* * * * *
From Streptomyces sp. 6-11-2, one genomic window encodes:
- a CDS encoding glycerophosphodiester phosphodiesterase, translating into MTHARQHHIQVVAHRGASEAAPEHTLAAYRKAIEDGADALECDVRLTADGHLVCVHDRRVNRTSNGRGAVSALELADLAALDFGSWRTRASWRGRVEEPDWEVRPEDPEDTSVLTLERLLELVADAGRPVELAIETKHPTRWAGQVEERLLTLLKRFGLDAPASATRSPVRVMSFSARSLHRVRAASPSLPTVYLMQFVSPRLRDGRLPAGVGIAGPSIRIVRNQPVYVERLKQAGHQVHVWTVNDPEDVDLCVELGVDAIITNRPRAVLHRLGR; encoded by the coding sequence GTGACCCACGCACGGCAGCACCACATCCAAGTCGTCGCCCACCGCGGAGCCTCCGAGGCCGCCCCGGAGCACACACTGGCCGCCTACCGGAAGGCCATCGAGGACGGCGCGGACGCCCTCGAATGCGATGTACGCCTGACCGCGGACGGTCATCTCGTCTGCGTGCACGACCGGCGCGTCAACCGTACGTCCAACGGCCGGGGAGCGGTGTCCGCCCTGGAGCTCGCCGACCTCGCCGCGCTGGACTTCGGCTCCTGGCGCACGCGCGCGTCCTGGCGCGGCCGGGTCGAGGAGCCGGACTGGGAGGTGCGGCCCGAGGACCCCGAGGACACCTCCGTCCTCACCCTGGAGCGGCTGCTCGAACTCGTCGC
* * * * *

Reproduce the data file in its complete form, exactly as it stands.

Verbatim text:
From Streptomyces sp. 6-11-2, one genomic window encodes:
- a CDS encoding glycerophosphodiester phosphodiesterase, translating into MTHARQHHIQVVAHRGASEAAPEHTLAAYRKAIEDGADALECDVRLTADGHLVCVHDRRVNRTSNGRGAVSALELADLAALDFGSWRTRASWRGRVEEPDWEVRPEDPEDTSVLTLERLLELVADAGRPVELAIETKHPTRWAGQVEERLLTLLKRFGLDAPASATRSPVRVMSFSARSLHRVRAASPSLPTVYLMQFVSPRLRDGRLPAGVGIAGPSIRIVRNQPVYVERLKQAGHQVHVWTVNDPEDVDLCVELGVDAIITNRPRAVLHRLGR; encoded by the coding sequence GTGACCCACGCACGGCAGCACCACATCCAAGTCGTCGCCCACCGCGGAGCCTCCGAGGCCGCCCCGGAGCACACACTGGCCGCCTACCGGAAGGCCATCGAGGACGGCGCGGACGCCCTCGAATGCGATGTACGCCTGACCGCGGACGGTCATCTCGTCTGCGTGCACGACCGGCGCGTCAACCGTACGTCCAACGGCCGGGGAGCGGTGTCCGCCCTGGAGCTCGCCGACCTCGCCGCGCTGGACTTCGGCTCCTGGCGCACGCGCGCGTCCTGGCGCGGCCGGGTCGAGGAGCCGGACTGGGAGGTGCGGCCCGAGGACCCCGAGGACACCTCCGTCCTCACCCTGGAGCGGCTGCTCGAACTCGTCGC